High-profile Democratic congressional race heats up ahead of Oregon primary election

By Bryce Dole (OPB )
April 30, 2024 11 a.m.

Jamie McLeod-Skinner and Janelle Bynum are locked in one of the nation’s most-watched congressional primaries. The race to challenge Rep. Lori Chavez-DeRemer is heating up.

(Left to right) Democratic Party primary candidates for Oregon’s 5th Congressional District, Janelle Bynum and Jamie McLeod-Skinner, in undated photos provided by the campaigns.

(Left to right) Democratic Party primary candidates for Oregon’s 5th Congressional District, Janelle Bynum and Jamie McLeod-Skinner, in undated photos provided by the campaigns.

Photos courtesy of the campaigns / OPB


The Democratic primary for Oregon’s 5th Congressional District may be one of the nation’s most closely watched elections.

The stakes couldn’t be higher: A victory in November could decide which party controls Congress.

Jamie McLeod-Skinner, an attorney from Terrebonne who has twice won Democratic nominations for Congress but lost the general election, faces Oregon state Rep. Janelle Bynum, a Happy Valley Democrat and fourth-term legislator who has never run for Congress.

The winner will take on Rep. Lori Chavez-DeRemer, a first-term Republican U.S. representative who narrowly defeated McLeod-Skinner in the 2022 election.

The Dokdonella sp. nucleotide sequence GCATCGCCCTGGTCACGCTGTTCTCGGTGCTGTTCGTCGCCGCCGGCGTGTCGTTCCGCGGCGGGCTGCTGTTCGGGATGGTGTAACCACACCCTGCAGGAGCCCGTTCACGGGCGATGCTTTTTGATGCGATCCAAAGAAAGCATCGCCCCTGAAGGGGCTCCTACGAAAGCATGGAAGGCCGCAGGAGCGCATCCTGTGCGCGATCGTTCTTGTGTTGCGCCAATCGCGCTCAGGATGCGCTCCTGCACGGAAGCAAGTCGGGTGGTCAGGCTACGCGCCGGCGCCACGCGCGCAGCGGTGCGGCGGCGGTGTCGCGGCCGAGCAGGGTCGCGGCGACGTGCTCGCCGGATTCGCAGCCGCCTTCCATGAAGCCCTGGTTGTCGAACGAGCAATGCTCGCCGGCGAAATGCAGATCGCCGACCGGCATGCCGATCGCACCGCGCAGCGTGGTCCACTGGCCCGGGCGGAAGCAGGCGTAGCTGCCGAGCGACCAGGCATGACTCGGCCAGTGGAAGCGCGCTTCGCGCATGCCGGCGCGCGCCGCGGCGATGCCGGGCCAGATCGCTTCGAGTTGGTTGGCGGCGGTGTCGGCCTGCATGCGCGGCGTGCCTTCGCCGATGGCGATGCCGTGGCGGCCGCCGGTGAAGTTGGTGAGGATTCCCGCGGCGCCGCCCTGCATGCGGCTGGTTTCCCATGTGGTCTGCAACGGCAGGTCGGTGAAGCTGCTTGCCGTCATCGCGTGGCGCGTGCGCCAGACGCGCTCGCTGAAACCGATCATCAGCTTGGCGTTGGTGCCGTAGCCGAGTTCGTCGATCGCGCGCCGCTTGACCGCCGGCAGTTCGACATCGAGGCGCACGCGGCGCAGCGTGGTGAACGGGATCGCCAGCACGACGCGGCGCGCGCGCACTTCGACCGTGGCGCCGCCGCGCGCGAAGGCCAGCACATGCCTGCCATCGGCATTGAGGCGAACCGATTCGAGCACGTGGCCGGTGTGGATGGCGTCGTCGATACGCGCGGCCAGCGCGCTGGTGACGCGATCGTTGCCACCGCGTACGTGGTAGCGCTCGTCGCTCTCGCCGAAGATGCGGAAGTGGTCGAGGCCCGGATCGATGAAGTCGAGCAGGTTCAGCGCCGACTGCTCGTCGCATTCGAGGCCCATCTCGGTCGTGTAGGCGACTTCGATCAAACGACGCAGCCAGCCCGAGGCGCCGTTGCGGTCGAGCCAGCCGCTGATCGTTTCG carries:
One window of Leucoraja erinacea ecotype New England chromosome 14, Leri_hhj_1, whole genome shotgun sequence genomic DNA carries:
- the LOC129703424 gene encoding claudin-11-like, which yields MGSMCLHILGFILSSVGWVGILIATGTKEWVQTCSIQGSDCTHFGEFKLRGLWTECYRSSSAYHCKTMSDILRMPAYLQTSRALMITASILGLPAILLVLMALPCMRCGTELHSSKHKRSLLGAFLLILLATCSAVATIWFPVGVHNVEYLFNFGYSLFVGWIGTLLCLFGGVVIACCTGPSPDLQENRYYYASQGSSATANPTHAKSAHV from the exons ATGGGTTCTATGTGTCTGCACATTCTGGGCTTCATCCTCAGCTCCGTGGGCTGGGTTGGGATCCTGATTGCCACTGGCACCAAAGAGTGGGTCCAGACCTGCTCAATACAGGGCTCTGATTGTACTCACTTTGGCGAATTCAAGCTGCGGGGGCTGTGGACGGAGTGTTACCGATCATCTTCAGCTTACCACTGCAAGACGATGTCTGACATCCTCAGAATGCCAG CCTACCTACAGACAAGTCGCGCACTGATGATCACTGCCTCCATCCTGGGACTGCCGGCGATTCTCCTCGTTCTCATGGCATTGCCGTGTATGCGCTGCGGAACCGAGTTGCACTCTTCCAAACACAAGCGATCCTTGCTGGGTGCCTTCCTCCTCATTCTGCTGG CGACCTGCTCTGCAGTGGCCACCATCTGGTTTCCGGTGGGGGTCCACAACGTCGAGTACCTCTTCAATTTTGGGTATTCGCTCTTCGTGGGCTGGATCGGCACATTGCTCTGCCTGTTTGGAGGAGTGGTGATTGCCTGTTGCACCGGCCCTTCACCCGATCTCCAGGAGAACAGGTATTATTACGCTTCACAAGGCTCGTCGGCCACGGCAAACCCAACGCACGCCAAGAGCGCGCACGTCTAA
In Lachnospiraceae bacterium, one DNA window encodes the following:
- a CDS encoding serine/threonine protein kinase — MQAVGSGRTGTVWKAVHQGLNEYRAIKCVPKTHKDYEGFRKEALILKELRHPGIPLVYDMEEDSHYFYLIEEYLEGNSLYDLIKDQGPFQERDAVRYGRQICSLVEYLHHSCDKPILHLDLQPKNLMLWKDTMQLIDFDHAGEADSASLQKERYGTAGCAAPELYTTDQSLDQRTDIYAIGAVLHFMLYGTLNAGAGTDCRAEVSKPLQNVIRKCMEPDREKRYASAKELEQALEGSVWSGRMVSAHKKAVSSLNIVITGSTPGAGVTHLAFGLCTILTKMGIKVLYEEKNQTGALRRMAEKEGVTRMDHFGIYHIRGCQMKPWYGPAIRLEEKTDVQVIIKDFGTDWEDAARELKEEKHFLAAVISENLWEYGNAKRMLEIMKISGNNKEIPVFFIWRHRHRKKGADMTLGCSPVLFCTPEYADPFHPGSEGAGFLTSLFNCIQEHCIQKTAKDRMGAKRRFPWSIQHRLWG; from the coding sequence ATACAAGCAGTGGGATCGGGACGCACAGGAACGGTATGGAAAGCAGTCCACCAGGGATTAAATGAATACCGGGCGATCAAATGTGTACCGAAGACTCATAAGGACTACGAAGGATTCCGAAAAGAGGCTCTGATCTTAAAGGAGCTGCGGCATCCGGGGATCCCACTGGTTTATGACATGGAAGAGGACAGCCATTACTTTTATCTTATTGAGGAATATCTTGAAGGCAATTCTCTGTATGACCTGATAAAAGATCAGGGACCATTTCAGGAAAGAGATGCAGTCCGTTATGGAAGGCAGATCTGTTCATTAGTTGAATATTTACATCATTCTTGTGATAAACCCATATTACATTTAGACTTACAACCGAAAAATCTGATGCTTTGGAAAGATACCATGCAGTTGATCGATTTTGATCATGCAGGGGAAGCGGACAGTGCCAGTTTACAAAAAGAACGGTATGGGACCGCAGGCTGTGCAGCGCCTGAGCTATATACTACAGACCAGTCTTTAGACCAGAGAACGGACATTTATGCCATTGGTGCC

It’s one of the few congressional races in the country this year that could be a true tossup, according to political experts. Chavez-DeRemer is one of more than a dozen Republicans who represent districts that Biden won in 2020.

Whoever wins the primary will be a critical part of the national Democratic strategy to take back the U.S. House of Representatives as a presidential election between President Joe Biden and former President Donald Trump looms.

“It is one of the hot ones in the entire country,” Jim Moore, a political science professor and administrator at Pacific University, said of the race.

Candidates are trying to sway voters across the politically diverse district, which spans from the Portland suburbs, east through rural communities in the Cascade Mountains until it ends in the high-desert in Central Oregon.

They have visited towns like Bend, Scio and Oregon City, the seat of Clackamas County, a populous and politically split suburban region that experts say will be key to winning the election. On April 17, they spoke there in the Tumwater Ballroom, which sits high above Willamette Falls, as their campaigns worked the crowd in a room full of power brokers and local officials.